The Johannesburg Sun opened in 1985, one of the last glass skyscrapers to go up in the city. The main tower is around 40 floors, but the old Tolman Towers next to it (20 floors) was renovated as well, and was part of the hotel. With 500+ rooms, it was the largest hotel in the Southern Hemisphere at the time. During the 1990’s the area went into decline. As Joubert Park became a criminal haven, the Landrost and other 5stars closed. The Marriston became a residential hotel (it is actually still in pretty good shape today). In 1990 the 5star hotel downgraded, and effectively became a 1star (the downtown holiday inn). In 1996 it closed. The 5star Carlton followed in 1998, after failing to get a casino license. The area was so unsafe that airline crews could not walk out the doors without fear of being attacked. Today the area around it is a lot safer, but with Sandton hotels it is unlikely that these huge hotels will open again. We forget that tens of 5stars popped up in the North, 30 years ago this was one of the only big hotels in the city. Cities change, there are casualties. And this particular tower will be very difficult to redevelop, as it will not really suit a residential conversion. Sad, but inevitable.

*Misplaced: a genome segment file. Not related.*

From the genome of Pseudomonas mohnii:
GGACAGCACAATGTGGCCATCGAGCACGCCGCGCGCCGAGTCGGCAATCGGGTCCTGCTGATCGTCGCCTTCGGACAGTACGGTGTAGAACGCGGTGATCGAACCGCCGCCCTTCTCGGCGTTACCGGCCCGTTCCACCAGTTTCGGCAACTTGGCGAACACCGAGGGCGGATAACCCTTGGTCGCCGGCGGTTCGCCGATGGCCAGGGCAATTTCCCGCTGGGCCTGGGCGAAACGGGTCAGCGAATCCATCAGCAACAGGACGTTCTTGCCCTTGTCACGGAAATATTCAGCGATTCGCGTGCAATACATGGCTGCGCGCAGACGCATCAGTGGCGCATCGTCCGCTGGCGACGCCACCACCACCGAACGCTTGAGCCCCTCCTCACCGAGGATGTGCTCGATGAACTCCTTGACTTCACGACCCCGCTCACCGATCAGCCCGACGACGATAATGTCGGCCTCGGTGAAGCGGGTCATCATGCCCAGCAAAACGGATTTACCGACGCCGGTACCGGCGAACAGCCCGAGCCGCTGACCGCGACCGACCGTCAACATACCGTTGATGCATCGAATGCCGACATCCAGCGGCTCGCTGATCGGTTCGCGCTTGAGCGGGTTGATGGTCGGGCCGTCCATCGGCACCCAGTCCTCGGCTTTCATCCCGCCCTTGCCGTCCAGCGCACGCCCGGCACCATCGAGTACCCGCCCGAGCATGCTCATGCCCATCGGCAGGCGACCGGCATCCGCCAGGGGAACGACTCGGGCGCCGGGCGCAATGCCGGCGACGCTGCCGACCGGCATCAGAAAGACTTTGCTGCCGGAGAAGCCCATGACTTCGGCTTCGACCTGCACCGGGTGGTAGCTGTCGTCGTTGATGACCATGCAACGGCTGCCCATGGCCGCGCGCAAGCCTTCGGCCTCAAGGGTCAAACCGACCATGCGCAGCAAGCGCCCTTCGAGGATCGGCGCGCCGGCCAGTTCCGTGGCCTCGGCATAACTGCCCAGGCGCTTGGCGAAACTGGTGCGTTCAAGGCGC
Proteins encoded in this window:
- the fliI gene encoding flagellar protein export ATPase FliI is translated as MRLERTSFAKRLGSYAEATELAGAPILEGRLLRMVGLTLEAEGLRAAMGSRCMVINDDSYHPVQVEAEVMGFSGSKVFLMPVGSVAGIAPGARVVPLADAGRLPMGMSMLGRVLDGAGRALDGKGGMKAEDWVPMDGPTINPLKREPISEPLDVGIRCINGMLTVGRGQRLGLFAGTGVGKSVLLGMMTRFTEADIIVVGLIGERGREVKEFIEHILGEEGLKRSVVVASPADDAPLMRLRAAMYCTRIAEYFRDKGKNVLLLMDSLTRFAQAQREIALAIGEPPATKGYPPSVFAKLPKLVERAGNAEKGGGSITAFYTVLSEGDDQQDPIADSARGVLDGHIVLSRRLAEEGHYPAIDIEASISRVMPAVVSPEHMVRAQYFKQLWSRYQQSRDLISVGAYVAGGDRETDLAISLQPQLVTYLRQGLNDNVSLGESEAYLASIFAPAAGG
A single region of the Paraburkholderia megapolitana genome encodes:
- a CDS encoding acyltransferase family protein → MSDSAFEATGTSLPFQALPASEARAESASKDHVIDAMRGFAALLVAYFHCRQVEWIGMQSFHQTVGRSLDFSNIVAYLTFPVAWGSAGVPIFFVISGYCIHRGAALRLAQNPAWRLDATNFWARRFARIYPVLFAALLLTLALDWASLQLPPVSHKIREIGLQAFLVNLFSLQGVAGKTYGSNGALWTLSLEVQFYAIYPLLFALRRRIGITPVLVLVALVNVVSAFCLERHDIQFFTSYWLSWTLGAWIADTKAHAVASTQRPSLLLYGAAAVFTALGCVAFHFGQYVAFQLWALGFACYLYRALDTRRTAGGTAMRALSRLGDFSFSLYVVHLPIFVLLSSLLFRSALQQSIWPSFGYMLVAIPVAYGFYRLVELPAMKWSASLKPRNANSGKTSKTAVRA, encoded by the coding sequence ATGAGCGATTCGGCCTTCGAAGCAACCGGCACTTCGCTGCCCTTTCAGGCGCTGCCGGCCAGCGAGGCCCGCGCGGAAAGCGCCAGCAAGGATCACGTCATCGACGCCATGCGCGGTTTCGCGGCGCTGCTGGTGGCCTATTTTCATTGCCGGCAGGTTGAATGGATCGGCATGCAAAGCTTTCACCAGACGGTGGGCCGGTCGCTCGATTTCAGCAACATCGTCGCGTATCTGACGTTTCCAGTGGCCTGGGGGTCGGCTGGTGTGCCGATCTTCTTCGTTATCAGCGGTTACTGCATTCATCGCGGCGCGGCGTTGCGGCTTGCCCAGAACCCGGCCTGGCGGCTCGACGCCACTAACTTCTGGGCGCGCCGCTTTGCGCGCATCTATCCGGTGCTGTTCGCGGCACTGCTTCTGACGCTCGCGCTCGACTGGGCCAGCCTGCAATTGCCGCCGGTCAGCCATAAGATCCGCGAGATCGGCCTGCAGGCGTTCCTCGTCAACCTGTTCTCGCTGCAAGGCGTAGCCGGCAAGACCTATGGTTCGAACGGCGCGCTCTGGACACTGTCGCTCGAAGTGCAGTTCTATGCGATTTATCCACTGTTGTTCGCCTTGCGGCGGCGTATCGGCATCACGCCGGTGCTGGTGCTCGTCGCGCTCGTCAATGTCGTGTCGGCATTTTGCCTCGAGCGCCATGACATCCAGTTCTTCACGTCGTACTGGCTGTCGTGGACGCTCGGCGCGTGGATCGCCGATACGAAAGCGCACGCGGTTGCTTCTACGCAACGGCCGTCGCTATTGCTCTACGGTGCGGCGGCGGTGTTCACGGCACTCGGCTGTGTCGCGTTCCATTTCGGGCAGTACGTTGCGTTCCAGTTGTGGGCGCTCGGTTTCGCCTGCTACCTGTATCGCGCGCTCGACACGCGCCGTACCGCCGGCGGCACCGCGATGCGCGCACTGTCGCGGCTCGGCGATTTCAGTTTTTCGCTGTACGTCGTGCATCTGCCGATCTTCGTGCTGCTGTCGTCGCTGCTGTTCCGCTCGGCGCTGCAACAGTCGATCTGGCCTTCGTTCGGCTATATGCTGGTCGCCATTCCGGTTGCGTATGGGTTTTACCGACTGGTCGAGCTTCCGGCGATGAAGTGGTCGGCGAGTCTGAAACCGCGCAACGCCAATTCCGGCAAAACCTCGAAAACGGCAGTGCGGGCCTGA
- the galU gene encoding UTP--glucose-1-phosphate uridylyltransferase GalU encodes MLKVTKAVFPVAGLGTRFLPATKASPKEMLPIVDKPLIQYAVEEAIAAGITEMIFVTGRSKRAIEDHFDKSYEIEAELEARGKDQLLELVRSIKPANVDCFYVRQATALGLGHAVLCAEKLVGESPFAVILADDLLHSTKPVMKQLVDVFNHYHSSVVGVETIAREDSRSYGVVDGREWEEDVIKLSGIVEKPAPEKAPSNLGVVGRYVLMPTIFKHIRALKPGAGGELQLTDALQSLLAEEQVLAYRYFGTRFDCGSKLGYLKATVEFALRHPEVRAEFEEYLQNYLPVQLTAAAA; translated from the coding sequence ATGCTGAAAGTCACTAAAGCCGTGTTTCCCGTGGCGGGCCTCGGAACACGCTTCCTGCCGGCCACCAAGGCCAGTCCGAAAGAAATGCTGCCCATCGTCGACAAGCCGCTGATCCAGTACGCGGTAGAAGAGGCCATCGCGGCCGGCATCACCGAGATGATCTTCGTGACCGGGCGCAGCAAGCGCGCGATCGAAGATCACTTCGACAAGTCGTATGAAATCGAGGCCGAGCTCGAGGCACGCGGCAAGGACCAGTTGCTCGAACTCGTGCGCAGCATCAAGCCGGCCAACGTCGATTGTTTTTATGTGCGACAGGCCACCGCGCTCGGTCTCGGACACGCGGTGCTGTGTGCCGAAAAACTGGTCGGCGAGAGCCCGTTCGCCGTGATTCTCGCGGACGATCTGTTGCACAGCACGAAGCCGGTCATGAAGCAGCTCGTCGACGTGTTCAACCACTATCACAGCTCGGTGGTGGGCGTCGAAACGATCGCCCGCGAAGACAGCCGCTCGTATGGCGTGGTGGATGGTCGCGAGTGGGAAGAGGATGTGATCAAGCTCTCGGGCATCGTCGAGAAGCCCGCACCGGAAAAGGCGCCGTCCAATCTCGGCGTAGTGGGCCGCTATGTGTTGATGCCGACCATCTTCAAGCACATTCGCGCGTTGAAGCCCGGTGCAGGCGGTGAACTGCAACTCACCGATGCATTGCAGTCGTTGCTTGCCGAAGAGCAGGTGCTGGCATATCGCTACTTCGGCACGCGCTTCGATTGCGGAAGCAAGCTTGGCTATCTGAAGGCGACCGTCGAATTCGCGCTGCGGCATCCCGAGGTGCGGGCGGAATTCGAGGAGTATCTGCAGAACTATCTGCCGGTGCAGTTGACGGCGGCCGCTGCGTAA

• Reply [email protected] March 1, 2011 at 8:25 am

    I really enjoy your posts on Joburg. It looks like such a different city to the one I knew in my high school days. Really multicultural and far from the drab mining city I used to know.

  • Reply [email protected] March 1, 2011 at 8:25 am

    I really enjoy your posts on Joburg. It looks like such a different city to the one I knew in my high school days. Really multicultural and far from the drab mining city I used to know.

  • Reply Sue Pownall March 4, 2011 at 11:53 am

    Great photos and prose. The hotel photos is fab!

    btw arrived here via Cathy’s A sketch in time.

    http://www.facebook.com/SuePownallArtist

    • Reply 2summers March 4, 2011 at 2:06 pm

      Thanks so much! I’m so grateful to Cathy for linking to my blog. Too bad we didn’t actually meet on the tour 🙂

  • Reply Sue Pownall March 4, 2011 at 11:53 am

    Great photos and prose. The hotel photos is fab!